clock menu more-arrow no yes
Photo: Shutterstock

Bipolar Disorder Makes Me Want to Shop

It turns out to be a not-uncommon symptom.

Racked is no longer publishing. Thank you to everyone who read our work over the years. The archives will remain available here; for new stories, head over to Vox.com, where our staff is covering consumer culture for The Goods by Vox. You can also see what we’re up to by signing up here.

There used to be no place I hated more than the dressing room of a department store. Everything about it — the unflattering lighting, the mirror that accentuated every figure flaw, the depressing heaps of tried-on-and-discarded clothes puddled on the floor — made me sad. I’d glance at my short hair, trying to ignore the multiple gray hairs that sprouted daily. No makeup except for a swipe of blush, no jewelry beyond a wedding ring. Simplicity was my watchword.

And so I hit my 40s padded with the lingering remnants of five pregnancies. Photos from that time reflect a parade of unfortunate clothing choices: high-rise mom jeans, ugly mud-colored shoes, sweaters and sweatshirts with cavorting animals on them, or Santas, depending on the season. I had settled into a sensible but ho-hum middle age, any sense of style I’d ever had sinking without a trace.

Then, one day, everything changed.

When does a change of habit signal a mental illness? For a person with undiagnosed bipolar disorder, a sudden and intense interest in their physical appearance (and major shopping sprees) can be a sign that all is not well. It was like that for me, although I didn’t know it at the time.

I suddenly found myself buying Vogue, Glamour, and InStyle. My car, which for so many years had traveled a boring, familiar path from school to supermarket to playground, now sped regularly toward King of Prussia Mall. Saks, H&M and Bloomingdale’s beckoned me, and I was helpless to resist. I scoured the stores for outfits — and what was more, I was drawn to clothes suitable for a younger woman: short leather skirts, plunging necklines, vivid colors. My drab brown flats were replaced by the highest stiletto heels sold, and I didn’t give a damn how uncomfortable they were. I discovered Sephora, and soon my little blusher was buried in the bathroom drawer under a huge pile of eyeshadows, liners, and lipsticks. The gray was banished, and I began to grow out my dyed brown hair, taming my curls with a flatiron.

Our family budget may have been as tight as that leather skirt of mine, but my Amex card got an almost-daily workout. I bought a rack that held 30 pairs of shoes. It soon ran out of room. I shed the remains of the baby weight and began to work out compulsively. I adored the sight of myself in the formerly dreaded dressing room mirror as my low-rise skinny jeans (it was 2006, after all) shrunk to size 00.

What could possibly be wrong with this picture? I was getting more compliments about my looks than I ever had, which fed the shopping monster within me. While my husband questioned the astronomical charges sometimes, I was sure that his pride in me far outweighed the costs. The fact that I was acting like a completely different person did not bother me in the slightest. I was finally coming into my own, attracting a level of attention I had never realized I yearned for. When I looked at the old photos, I laughed that the sight of those hideous baggy tops and matronly corduroy pants: Who was that frump?

Without warning, in a matter of weeks, my life came crashing down. My extended manic episodes gave way to rivers of tears and bottomless depression. My forays through Nordstrom no longer thrilled me; in fact, the sight of my bulging closets and drawers was making me nauseous. One afternoon, leafing through yet another fashion magazine, I saw a full-page ad for the medication Abilify, featuring a long list of symptoms that indicate bipolar disorder. To my horror, I had every single symptom. It was long past time to get some psychiatric help.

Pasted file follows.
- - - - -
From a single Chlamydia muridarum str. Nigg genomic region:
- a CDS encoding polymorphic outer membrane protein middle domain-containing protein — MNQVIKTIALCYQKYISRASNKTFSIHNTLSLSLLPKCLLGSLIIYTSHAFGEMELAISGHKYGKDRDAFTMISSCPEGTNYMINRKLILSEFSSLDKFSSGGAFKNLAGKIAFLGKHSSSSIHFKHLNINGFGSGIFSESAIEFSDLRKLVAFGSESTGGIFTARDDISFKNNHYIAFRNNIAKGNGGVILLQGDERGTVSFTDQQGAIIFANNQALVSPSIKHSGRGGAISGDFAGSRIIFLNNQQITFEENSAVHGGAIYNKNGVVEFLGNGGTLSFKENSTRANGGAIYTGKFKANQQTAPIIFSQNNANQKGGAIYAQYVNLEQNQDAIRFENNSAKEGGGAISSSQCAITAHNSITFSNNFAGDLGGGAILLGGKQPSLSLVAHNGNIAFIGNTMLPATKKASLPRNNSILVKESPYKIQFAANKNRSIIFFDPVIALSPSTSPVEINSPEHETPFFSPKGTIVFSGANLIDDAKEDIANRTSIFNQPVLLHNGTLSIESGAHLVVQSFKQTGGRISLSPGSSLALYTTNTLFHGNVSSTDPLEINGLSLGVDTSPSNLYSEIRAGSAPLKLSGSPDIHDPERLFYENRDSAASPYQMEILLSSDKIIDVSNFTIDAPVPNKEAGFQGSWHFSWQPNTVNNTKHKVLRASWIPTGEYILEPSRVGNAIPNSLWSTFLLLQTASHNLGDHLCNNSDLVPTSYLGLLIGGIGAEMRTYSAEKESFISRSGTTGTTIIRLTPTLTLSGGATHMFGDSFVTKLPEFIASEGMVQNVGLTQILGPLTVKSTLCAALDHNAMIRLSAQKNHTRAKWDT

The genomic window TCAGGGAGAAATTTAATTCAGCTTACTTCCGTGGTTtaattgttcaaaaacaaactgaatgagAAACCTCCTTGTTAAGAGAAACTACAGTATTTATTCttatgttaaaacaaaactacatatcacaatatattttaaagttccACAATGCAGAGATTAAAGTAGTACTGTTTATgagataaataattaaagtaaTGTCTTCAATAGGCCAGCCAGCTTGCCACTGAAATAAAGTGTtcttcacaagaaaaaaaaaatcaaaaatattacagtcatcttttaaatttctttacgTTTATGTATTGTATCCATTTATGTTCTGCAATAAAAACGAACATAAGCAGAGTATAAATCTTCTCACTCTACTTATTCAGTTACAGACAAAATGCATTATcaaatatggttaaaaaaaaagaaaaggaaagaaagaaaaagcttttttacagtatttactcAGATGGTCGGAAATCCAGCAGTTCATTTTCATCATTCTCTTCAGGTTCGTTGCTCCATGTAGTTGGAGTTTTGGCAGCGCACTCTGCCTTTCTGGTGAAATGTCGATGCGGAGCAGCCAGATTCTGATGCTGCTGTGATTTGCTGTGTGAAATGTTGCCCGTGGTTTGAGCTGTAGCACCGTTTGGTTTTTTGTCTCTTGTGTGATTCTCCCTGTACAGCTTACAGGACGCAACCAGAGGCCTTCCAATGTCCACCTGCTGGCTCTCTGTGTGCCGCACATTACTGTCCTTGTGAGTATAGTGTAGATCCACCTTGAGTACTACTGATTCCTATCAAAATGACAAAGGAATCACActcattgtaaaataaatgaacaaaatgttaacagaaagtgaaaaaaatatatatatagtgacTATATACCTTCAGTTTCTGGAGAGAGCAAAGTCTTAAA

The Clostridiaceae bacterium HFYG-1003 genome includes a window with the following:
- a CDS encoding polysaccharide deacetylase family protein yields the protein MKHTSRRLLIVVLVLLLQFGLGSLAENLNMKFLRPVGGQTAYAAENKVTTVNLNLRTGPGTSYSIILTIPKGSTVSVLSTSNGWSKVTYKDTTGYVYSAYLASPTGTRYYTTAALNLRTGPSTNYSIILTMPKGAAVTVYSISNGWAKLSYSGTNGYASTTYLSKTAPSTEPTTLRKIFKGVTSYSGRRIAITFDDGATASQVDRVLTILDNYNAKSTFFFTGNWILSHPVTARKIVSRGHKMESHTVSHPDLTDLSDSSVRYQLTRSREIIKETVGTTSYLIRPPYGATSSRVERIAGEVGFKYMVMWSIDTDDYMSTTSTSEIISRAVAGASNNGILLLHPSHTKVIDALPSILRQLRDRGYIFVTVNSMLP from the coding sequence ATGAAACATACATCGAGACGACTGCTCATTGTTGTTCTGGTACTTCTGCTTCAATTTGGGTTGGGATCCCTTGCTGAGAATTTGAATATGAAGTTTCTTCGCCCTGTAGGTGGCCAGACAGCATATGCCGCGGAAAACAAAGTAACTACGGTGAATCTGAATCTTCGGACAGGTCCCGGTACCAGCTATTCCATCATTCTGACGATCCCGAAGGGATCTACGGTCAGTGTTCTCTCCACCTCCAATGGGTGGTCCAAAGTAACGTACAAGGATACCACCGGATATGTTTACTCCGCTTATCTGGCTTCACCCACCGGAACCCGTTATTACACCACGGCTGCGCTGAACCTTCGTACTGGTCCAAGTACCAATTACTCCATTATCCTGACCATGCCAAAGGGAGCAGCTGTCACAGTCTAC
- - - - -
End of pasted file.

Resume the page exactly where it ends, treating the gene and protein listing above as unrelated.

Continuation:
My bipolar diagnosis adventure began: weekly doctor appointments, trial runs of several strong medications. One med in particular (Seroquel) made me gain weight, though the next (Wellbutrin) sent the bathroom scale plunging to lows not seen since age 16. I was so focused on getting well that I forgot to care how I looked, and traces of the old Elise, along with some gray hair, began to emerge. I gave most of my extensive wardrobe away. My subscription to Elle lapsed. My mirror and I called off our strange love affair.

That was 10 years ago. I no longer lurch from mania to depression and back again. My meds still work, a reality for which I give thanks daily. Today, I am no longer super fashionable, but I’m also not a prematurely old woman. I’ve given up my obsession with wrinkle removers that cost as much as a mortgage payment and have made my peace with the “laugh” lines on my face. But while my credit card balance has gone (way) down, I will never return to the days when I hated shopping and hid myself in the disguise of Dowdy Mom. I have a really nice wardrobe now, age-appropriate and stylish. I enjoy getting packages from Modcloth and Loft and wear my fashion finds proudly (but without the hyped-up hysteria of my bad years). My weight has stabilized, as has my life.

I am not afraid of new clothes and makeup because now I have my spending impulses, and my symptoms, under control. As I look in the once-dreaded, once-adored mirror these days, I see the best version of myself I know how to be, and that is the greatest feeling in the world.

To learn more about bipolar disorder or find resources if you’re struggling, visit the National Institute of Mental Health. And no one person’s prescribed course of action works for everyone, so always consult a doctor.

Op-Ed

Aging, but Make It Fashion

Op-Ed

The Death of the Plain Preppy Sneaker

Essays

Navigating the Intensely Gendered World of Hair Salons When You’re Queer

View all stories in Essays